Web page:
Echo-fast Diagnosis Protocol for Ankle Torque-related Fractures

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Echo-fast Diagnosis Protocol for Ankle Torque-related Fractures

Ultrasound is at least as useful as conventional X-ray images in the diagnosis of ankle sprain-related fractures, notwithstanding age or sex and could, in fact, be better, as mentioned in the 'European Journal of Trauma and Emergency Surgery'. In traumatology, Ankle torque is the most commonly encountered injury mechanism. It mostly develops as an ankle sprain and often leads to an ankle fracture.

The signs and symptoms are very unspecific on the differential diagnosis, and the conventional radiographs must be obtained to rectify it.  Ferràs-Tarragó J and investigators compared the ultrasound and standard X-ray images values found in ankle sprain-related fracture diagnoses. A total of 52 patients with ankle torque were considered for this 3-month prospective study. An ultrasound diagnosis was performed by the first researcher at their arrival to the emergency department (ED), mostly consisting of a longitudinal section of the fibula, tibia, and V metatarsal. A blinded independent investigator then carried out the usual diagnosis protocol via the traditional radiographs. The third independent investigator assessed the results when the required number was obtained. A Chi-squared test helped to contrast the outcomes between sensitivity, specificity, positive predictive value (PPV), and negative predictive value (NPV) distinguishing a non-inferiority hypothesis of our protocol against the standard X-ray images screening. On the detection of ankle torque-related fractures, echography portrayed to be at least as good as the standard radiographs. Nearly 8% of fractures were misdiagnosed with plain radiography in these patients, which is as per the lower limit found in the bibliography. In the first ultrasound assessment, all the false negatives on radiographs were true positives. The average time for the ultrasound protocol was 42 seconds.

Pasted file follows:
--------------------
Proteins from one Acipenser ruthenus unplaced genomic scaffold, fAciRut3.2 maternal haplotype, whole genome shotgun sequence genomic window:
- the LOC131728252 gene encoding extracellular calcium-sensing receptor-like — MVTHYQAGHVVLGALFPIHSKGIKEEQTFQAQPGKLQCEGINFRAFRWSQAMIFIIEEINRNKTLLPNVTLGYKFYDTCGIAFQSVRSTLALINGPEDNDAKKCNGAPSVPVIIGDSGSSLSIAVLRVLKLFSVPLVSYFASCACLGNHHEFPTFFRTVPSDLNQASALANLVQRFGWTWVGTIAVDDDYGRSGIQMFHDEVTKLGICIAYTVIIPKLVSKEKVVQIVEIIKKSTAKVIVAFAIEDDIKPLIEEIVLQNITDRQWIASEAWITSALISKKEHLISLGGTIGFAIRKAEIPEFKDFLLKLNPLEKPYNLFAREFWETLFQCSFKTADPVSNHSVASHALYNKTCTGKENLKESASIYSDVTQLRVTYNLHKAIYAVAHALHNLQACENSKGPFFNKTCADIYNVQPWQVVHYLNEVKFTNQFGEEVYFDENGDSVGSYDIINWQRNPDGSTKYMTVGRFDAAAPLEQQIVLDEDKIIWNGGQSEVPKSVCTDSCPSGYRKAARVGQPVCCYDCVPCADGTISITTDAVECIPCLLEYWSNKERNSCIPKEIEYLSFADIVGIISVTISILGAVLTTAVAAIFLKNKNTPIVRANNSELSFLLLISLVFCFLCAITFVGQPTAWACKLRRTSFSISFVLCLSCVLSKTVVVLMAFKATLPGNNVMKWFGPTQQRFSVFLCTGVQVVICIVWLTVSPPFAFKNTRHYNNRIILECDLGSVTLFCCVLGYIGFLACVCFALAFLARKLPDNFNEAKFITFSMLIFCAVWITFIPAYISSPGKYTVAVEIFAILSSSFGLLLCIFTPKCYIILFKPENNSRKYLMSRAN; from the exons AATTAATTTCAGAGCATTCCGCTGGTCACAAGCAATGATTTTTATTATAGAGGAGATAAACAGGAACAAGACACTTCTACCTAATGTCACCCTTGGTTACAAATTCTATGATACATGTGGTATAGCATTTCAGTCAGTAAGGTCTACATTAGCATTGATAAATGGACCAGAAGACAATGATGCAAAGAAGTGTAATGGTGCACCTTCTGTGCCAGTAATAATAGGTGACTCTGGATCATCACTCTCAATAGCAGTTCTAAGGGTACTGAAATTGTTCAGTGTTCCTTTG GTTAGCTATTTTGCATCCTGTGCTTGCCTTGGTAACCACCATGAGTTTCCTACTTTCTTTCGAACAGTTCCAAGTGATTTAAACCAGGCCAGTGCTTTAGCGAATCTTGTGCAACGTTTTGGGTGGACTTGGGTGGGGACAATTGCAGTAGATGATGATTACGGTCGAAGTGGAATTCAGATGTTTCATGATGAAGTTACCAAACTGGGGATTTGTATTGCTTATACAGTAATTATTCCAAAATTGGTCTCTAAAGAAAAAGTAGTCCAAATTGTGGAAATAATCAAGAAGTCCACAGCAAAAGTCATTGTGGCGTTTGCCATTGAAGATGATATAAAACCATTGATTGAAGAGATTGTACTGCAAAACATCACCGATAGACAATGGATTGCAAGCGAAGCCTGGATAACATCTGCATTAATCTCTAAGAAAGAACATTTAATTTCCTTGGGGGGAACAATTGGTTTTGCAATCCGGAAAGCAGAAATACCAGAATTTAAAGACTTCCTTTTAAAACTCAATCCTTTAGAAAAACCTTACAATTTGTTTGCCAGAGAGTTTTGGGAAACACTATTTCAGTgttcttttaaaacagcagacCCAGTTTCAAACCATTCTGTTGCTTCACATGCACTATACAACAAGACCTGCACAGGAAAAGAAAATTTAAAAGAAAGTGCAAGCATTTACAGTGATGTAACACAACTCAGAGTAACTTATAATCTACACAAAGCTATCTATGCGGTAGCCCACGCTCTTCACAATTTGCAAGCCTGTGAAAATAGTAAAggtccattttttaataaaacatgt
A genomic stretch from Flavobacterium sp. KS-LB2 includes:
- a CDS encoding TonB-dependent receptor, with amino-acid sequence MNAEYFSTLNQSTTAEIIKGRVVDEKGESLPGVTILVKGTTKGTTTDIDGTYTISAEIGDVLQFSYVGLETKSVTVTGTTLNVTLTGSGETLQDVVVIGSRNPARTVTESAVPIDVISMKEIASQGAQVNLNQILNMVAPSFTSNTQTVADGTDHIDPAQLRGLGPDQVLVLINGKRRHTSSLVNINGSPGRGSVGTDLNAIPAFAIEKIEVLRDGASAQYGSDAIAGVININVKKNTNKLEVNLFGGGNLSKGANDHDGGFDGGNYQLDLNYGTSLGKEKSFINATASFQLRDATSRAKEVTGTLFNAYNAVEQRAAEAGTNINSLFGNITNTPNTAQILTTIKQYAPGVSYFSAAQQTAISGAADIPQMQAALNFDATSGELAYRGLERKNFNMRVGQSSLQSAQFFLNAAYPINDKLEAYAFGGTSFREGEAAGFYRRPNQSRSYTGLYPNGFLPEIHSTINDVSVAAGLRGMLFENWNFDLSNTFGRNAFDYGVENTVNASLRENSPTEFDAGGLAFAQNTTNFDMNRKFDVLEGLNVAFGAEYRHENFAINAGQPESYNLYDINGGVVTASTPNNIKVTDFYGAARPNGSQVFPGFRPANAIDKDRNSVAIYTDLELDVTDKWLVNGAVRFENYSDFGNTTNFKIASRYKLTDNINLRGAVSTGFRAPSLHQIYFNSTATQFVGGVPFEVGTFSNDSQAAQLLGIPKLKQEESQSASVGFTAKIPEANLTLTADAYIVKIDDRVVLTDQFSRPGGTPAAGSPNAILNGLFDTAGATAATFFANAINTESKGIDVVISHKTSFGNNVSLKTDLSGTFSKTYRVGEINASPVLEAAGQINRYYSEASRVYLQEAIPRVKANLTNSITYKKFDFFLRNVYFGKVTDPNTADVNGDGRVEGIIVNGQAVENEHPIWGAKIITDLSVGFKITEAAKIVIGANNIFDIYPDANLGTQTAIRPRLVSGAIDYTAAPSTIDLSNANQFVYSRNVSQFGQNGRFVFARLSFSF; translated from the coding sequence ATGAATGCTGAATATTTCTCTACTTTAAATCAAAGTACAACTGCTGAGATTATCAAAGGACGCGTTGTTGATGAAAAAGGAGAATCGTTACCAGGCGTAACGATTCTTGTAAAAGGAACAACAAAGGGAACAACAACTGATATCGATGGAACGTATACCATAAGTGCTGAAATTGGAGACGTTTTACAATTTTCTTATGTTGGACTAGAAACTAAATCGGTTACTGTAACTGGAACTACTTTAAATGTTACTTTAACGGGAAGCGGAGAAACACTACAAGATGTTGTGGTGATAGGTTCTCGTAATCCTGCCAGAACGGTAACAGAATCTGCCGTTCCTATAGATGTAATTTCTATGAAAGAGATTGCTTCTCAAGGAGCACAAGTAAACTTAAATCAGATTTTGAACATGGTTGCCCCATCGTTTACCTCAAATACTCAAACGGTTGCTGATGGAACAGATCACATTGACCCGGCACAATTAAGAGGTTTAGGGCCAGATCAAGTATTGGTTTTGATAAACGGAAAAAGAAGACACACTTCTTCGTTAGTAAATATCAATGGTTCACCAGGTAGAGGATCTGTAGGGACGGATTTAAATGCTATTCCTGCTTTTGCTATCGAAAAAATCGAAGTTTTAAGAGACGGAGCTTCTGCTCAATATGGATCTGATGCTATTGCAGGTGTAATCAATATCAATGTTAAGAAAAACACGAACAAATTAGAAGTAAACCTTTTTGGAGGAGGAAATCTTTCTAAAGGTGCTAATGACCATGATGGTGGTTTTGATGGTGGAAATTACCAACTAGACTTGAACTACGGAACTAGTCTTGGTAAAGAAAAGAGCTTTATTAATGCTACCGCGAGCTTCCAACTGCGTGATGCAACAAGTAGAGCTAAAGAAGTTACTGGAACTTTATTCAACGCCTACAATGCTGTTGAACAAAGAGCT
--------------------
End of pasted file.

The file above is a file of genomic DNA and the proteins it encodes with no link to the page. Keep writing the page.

The investigators concluded," The use of echography could decrease the number of radiography performed when diagnosing these kinds of fractures, hence reducing the amount of radiation exposure and expediting the diagnostic process and also the "in situ diagnosis".

Source:

European Journal of Trauma and Emergency Surgery

Link:

https://www.ncbi.nlm.nih.gov/pubmed/30617400

Original title of article:

Ankle torque-related fractures and its echo-fast diagnosis protocol

Authors:

Ferràs-Tarragó J et al.

SearchTags: 
Diagnostic, Ankle Sprain, Ankle Fracture, Fibula, Tibia, and V metatarsal, Prospective study, Ultrasound, X-ray images, Sensitivity, Specificity, Positive predictive value (PPV), Negative predictive value (NPV), Echography
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